Summer is when the fish disperse throughout the lake searching out the plankton that make up the bulk of their food source. As the season warms up, so does the water and the thermocline, (which is the the border between the warm surface water and the cold of the depths), moves deeper, so do the fish. If you want to catch kokanee in the summer, finding the thermocline is essential. Some of the better fish-finders will clearly show the thermocline as a line of interference where the dense cold water and the warmer surface currents meet. If your finder shows that layer to be at 50 feet, that's where you want your terminal gear to be. If good electronics are out of your budget, not to worry, just buy a fisherman’s thermometer which can be lowered down on a string so you can determine where the temperature starts to drop radically over the process of several readings. Remember kokanee want whenever possible to be in that narrow 50-55 degree band of ideal water. A few extra minutes spent determining the proper depth can save you a lot of fruitless hours on the water.
In the fall the kokanee begin to change their physiology in anticipation of the spawn. They change from bright silver to cherry red for the males and a pinkish hue for the females. They also develop a humped back and the males grow a ferocious hooked jaw. When the fish have progressed to this point it's time to leave them alone to finish natures cycle but in the months before the spawning season gets into full swing the fish are available and still table-worthy. Fall fish are very aggressive and are striking out of anger more than a desire to feed. This is when you want to bring out the larger lures and target the fish where they are schooling up near creek mouths and gravel beaches. Remember not to target fish that are too far into their reproductive cycle, it's not worth it to you from a table standpoint and it's detrimental to the survival of the fishery.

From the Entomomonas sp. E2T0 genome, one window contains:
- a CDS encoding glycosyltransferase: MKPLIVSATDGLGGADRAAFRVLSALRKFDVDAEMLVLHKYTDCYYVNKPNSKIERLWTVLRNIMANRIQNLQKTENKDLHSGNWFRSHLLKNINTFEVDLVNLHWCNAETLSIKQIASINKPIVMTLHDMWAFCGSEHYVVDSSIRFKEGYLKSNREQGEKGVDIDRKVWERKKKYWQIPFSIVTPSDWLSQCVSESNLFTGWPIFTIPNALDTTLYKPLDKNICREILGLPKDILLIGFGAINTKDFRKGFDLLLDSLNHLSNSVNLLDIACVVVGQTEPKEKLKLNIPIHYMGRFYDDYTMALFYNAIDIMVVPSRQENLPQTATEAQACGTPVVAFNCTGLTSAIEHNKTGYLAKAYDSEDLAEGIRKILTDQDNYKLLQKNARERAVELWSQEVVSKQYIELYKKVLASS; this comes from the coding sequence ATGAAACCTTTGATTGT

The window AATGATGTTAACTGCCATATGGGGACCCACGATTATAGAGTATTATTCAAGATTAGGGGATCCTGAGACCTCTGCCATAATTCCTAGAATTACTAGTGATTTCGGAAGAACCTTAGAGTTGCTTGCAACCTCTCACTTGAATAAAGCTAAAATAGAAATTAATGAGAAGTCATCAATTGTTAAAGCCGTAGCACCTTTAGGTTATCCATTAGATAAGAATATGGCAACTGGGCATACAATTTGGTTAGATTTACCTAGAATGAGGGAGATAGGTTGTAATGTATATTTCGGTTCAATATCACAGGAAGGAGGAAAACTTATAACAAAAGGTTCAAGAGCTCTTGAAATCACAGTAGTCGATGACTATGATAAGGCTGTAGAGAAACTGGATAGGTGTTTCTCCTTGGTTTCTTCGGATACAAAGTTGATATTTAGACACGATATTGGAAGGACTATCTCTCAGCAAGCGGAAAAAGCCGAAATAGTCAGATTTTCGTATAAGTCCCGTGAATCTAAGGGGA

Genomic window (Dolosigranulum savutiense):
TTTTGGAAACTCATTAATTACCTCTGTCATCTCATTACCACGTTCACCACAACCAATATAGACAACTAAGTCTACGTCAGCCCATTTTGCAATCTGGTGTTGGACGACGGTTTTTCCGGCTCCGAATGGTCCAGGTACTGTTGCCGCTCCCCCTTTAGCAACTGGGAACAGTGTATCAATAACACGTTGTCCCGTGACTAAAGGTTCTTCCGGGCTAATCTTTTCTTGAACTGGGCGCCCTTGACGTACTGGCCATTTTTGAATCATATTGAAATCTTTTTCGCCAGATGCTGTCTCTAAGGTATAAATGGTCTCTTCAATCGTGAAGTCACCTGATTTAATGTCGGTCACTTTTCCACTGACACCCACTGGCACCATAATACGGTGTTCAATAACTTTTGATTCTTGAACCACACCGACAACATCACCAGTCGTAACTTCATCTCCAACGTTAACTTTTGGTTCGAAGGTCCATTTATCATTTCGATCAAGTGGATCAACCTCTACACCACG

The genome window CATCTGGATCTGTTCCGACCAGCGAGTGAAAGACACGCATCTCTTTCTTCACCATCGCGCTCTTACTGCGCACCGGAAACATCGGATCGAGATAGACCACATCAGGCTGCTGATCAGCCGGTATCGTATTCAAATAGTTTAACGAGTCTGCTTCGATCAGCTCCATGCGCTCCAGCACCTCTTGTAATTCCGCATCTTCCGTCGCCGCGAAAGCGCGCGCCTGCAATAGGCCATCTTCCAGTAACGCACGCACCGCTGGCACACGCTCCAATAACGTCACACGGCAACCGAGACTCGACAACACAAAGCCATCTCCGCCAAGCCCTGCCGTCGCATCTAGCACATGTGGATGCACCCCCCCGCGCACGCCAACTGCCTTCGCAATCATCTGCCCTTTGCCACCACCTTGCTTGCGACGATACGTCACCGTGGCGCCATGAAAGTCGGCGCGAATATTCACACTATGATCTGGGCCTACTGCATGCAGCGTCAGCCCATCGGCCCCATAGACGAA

In the winter the fish become almost dormant and spend most of their time suspended in the deep water column awaiting spring. Ice fishers will do well during the hard water season once they have located fish by slow jigging with bait. Never use fin-fish for bait in BC lakes, it's illegal and will kill the lake. Maggots and mealworms on small Swedish pimples or other small jigging spoons work very well.